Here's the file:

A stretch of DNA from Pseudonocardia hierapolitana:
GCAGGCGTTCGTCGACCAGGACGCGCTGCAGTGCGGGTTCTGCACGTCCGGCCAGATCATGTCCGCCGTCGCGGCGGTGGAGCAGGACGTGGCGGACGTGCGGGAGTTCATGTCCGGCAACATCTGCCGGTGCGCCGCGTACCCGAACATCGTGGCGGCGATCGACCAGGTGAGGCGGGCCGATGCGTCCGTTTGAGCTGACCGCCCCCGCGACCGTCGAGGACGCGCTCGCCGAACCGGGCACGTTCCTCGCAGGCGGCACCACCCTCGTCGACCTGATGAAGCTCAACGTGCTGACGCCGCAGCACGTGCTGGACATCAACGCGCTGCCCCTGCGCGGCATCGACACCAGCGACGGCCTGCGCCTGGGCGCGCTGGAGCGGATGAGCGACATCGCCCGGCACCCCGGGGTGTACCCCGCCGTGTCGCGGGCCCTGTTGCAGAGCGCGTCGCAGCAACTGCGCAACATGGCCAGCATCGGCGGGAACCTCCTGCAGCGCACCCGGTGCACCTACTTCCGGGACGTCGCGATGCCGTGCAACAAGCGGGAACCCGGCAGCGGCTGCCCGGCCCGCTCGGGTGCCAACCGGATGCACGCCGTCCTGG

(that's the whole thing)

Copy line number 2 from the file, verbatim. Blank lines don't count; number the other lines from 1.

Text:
GCAGGCGTTCGTCGACCAGGACGCGCTGCAGTGCGGGTTCTGCACGTCCGGCCAGATCATGTCCGCCGTCGCGGCGGTGGAGCAGGACGTGGCGGACGTGCGGGAGTTCATGTCCGGCAACATCTGCCGGTGCGCCGCGTACCCGAACATCGTGGCGGCGATCGACCAGGTGAGGCGGGCCGATGCGTCCGTTTGAGCTGACCGCCCCCGCGACCGTCGAGGACGCGCTCGCCGAACCGGGCACGTTCCTCGCAGGCGGCACCACCCTCGTCGACCTGATGAAGCTCAACGTGCTGACGCCGCAGCACGTGCTGGACATCAACGCGCTGCCCCTGCGCGGCATCGACACCAGCGACGGCCTGCGCCTGGGCGCGCTGGAGCGGATGAGCGACATCGCCCGGCACCCCGGGGTGTACCCCGCCGTGTCGCGGGCCCTGTTGCAGAGCGCGTCGCAGCAACTGCGCAACATGGCCAGCATCGGCGGGAACCTCCTGCAGCGCACCCGGTGCACCTACTTCCGGGACGTCGCGATGCCGTGCAACAAGCGGGAACCCGGCAGCGGCTGCCCGGCCCGCTCGGGTGCCAACCGGATGCACGCCGTCCTGG